After 2 1/2 days and 2 nights of this, we pulled into Mag Bay. Again, a very welcome site and we are very appreciative of these layovers. The first night we are easily in bed at sundown, 6:30, and sleep 12 -13 hours! Again, a beach party, with food supplied by the locals and a band that drove over from LaPaz. Mag Bay has no facilities but if anyone needed any assistance with their boat, everyone in the fleet was there to lend a hand. Incredible what a strong, generous community this is! Our last leg should have taken us 2 days and 1 night. But the winds died and that really slowed everyone down. Having a smaller boat, we are slower to begin with. It is not uncommon to motor sail if the winds get below 2 knots so we started her up. It wasn’t long, however, that we noticed she kept slipping out of gear if we tried increasing the speed. Pretty soon we could only rev her to go about 2.5 – 3 knots. Out forward transmission was shot. Bill had recently had her rebuilt and she only had about 200 hours on her, this should not have happened! Slowly, we fell way behind. We checked in on the radio and let the fleet know and within a few minutes, a boat (Moondance) nearby radioed back that they would stay with us to make sure we made it to Cabo. So what should have taken about 5 hours took us 10 hours. As we rounded the cape into Cabo, we lost all forward movement. Moondance tried towing us but wouldn’t you know, the wind picked up, and they weren’t strong enough to tow us. We put up a sail and sailed in, following Moondance, who found us a place to anchor! They are our heros!! The next morning, we started her up again, she would only do reverse, so Bill motored her into the docks in reverse, thus…1st place for backwards sailing!
10 Days and Counting! We sail on Monday, October 28. I am attaching the link to the day to day itinerary, if you are interested in following us. http://www.baja-haha.com/dates.html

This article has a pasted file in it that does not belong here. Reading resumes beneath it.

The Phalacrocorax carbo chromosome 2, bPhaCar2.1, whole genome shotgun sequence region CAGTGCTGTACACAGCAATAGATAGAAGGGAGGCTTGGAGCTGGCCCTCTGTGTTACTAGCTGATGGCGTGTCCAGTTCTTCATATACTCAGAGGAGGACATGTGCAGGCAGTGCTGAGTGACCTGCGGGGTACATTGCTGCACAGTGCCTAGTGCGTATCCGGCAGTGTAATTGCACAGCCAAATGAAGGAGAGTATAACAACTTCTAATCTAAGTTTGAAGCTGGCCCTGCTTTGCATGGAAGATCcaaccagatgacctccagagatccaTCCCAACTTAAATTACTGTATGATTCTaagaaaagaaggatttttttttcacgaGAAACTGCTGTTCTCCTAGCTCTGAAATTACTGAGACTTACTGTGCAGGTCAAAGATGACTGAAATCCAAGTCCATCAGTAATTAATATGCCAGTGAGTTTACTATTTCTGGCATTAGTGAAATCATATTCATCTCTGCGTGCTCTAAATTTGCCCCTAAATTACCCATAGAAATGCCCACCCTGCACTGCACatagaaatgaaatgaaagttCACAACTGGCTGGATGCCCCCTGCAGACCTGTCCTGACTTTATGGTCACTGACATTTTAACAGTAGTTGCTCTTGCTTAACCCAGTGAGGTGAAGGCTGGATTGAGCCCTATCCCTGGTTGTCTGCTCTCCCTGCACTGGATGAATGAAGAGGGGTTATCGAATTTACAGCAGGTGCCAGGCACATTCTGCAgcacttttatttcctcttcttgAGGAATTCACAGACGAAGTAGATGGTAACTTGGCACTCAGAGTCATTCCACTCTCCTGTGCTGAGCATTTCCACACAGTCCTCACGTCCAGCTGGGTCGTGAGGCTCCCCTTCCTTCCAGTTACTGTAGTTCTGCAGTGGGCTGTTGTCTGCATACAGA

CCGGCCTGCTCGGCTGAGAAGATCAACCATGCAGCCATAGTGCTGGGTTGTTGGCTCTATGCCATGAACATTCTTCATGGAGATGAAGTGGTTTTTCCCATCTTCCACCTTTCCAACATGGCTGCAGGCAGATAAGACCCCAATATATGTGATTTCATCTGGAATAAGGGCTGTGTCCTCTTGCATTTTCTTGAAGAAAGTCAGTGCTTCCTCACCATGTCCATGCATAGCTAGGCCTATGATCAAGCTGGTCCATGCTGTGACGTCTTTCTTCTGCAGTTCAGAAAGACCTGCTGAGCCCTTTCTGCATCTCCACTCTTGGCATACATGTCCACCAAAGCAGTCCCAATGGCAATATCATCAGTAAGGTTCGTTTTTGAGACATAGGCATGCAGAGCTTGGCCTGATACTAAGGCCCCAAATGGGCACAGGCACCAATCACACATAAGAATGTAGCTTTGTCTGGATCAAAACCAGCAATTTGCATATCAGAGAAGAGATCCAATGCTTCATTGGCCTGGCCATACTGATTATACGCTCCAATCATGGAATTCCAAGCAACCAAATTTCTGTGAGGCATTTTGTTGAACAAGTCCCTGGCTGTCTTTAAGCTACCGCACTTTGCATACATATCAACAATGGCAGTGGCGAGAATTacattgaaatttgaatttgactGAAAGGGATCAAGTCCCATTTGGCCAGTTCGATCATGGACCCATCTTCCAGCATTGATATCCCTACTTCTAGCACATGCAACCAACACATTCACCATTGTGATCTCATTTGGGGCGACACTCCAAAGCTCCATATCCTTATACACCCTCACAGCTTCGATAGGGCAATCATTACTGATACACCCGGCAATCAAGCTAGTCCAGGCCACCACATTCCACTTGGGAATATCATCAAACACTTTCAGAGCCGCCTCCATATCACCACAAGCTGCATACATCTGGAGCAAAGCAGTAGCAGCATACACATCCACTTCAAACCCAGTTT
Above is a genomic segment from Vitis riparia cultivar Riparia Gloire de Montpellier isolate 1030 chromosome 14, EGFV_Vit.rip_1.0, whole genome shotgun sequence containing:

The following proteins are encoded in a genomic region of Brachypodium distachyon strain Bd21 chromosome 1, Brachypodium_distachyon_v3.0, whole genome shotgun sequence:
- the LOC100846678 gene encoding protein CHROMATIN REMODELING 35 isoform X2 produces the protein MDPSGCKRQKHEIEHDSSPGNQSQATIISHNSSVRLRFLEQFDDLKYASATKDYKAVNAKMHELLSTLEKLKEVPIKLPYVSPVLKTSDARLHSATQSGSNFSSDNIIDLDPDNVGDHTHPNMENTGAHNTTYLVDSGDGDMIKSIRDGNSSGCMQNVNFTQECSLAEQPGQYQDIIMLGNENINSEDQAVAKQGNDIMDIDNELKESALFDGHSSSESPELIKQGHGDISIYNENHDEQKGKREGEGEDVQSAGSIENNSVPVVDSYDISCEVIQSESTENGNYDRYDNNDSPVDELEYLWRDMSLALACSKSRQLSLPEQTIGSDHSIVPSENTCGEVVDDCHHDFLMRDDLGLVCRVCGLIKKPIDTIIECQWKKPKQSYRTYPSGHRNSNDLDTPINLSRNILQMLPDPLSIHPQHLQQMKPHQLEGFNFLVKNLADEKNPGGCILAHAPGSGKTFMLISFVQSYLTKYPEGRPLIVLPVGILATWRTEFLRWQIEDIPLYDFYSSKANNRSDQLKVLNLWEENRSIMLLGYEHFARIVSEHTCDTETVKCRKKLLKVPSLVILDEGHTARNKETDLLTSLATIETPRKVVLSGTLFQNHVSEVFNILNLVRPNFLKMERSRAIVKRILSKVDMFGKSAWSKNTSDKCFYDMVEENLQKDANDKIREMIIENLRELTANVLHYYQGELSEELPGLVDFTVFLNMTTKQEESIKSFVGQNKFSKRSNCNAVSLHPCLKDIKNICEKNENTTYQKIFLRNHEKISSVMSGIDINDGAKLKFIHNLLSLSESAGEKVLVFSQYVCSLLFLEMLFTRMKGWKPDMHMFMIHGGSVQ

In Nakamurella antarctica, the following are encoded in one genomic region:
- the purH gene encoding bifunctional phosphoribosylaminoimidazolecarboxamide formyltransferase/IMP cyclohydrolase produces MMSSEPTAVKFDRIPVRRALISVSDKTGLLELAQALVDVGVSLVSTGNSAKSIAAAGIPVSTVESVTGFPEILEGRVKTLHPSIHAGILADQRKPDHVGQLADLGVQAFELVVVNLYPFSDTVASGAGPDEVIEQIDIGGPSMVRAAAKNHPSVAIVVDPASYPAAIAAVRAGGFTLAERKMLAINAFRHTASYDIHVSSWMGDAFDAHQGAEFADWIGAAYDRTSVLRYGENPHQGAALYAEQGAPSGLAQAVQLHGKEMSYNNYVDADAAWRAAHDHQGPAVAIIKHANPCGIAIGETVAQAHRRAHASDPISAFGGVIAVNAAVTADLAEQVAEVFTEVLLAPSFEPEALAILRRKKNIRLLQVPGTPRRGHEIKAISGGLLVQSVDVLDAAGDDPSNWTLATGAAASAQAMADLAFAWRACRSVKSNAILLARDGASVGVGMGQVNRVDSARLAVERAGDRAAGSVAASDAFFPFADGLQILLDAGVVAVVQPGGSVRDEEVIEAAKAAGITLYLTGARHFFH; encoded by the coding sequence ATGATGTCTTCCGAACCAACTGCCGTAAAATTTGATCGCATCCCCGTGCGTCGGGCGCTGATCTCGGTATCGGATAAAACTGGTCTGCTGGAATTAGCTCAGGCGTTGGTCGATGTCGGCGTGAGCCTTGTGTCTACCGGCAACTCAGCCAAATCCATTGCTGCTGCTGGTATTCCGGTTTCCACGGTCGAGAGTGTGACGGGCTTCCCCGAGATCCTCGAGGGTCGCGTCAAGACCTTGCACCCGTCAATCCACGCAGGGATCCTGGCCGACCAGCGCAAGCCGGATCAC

For the last month and a half, Bill and I have been readying ourselves and the boat for our great Baja adventure! Bill has been taking great care in making sure the major safety issues and needs of the boat are ready while I have been focused on what costume to wear as we leave and how to sneak aboard more than my allotted clothing.
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After spending a month in Utah with Andy and Jana, I could not be prouder to watch them in their daily lives. They are happy, incredible people who are fantastic parents! What more could a mom hope for? Especially when they invited me back for next year, guess I didn’t wear out my welcome!
I was then lucky enough to share four fun filled days with Whitney in Boston this past September. I am so relieved to see how well she is adapting to her new life and how happy she seems. I am excited for her future with Jason and in Boston! (Although it is pretty far away)
I went to Boston to meet Jason’s family and to hopefully find a wedding gown for Whitney. Both were achieved. Check out Whitney’s blog about our upcoming 15 minutes of fame on TLC’s “I Found the Gown” http://massifornia.com/i-found-the-gown/. Jason’s mom, Janice, and grandmother, Josie were so welcoming and comfortable to be with! I see many great times ahead with them!
Check out my other photos in the Photo Gallery, just click on Boston 2013.
When I think about home, Utah is the place I think of. I have lived outside of Utah for as long as I lived there, but I am convinced it is the first half of your life, the experiences, smells and familiar geography that makes a place home. Luckily for me, it is also family. And what a funny, quirky, loving family I have, which always makes me happy to go home!
Check out the Photo Gallery! I have posted a whole bunch of photos about my visit under the “Utah 2013” portfolio. Just click on the title to see the photos.